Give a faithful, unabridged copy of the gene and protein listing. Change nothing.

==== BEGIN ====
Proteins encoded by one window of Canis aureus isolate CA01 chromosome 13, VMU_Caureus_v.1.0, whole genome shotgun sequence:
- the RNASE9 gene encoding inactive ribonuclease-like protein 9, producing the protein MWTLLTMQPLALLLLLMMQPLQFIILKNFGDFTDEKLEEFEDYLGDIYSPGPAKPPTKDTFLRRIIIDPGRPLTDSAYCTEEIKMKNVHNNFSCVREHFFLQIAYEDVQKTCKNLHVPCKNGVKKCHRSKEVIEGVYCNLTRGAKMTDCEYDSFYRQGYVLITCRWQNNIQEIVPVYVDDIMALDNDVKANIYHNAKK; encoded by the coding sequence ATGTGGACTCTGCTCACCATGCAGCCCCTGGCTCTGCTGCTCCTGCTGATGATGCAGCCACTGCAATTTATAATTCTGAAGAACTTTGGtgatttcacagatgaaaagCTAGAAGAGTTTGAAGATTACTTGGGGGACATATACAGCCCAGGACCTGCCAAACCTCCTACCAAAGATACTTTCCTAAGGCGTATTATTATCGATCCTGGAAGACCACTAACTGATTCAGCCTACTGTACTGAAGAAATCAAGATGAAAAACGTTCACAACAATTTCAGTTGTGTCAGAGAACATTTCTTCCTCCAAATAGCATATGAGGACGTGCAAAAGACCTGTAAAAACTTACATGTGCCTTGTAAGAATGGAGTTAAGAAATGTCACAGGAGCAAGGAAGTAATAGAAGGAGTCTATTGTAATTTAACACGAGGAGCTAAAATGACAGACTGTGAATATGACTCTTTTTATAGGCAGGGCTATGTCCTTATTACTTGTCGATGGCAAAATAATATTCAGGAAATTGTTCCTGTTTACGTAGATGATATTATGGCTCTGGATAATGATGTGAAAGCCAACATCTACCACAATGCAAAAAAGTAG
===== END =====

Proteins encoded by one window of Canis aureus isolate CA01 chromosome 13, VMU_Caureus_v.1.0, whole genome shotgun sequence:
- the RNASE9 gene encoding inactive ribonuclease-like protein 9, producing the protein MWTLLTMQPLALLLLLMMQPLQFIILKNFGDFTDEKLEEFEDYLGDIYSPGPAKPPTKDTFLRRIIIDPGRPLTDSAYCTEEIKMKNVHNNFSCVREHFFLQIAYEDVQKTCKNLHVPCKNGVKKCHRSKEVIEGVYCNLTRGAKMTDCEYDSFYRQGYVLITCRWQNNIQEIVPVYVDDIMALDNDVKANIYHNAKK; encoded by the coding sequence ATGTGGACTCTGCTCACCATGCAGCCCCTGGCTCTGCTGCTCCTGCTGATGATGCAGCCACTGCAATTTATAATTCTGAAGAACTTTGGtgatttcacagatgaaaagCTAGAAGAGTTTGAAGATTACTTGGGGGACATATACAGCCCAGGACCTGCCAAACCTCCTACCAAAGATACTTTCCTAAGGCGTATTATTATCGATCCTGGAAGACCACTAACTGATTCAGCCTACTGTACTGAAGAAATCAAGATGAAAAACGTTCACAACAATTTCAGTTGTGTCAGAGAACATTTCTTCCTCCAAATAGCATATGAGGACGTGCAAAAGACCTGTAAAAACTTACATGTGCCTTGTAAGAATGGAGTTAAGAAATGTCACAGGAGCAAGGAAGTAATAGAAGGAGTCTATTGTAATTTAACACGAGGAGCTAAAATGACAGACTGTGAATATGACTCTTTTTATAGGCAGGGCTATGTCCTTATTACTTGTCGATGGCAAAATAATATTCAGGAAATTGTTCCTGTTTACGTAGATGATATTATGGCTCTGGATAATGATGTGAAAGCCAACATCTACCACAATGCAAAAAAGTAG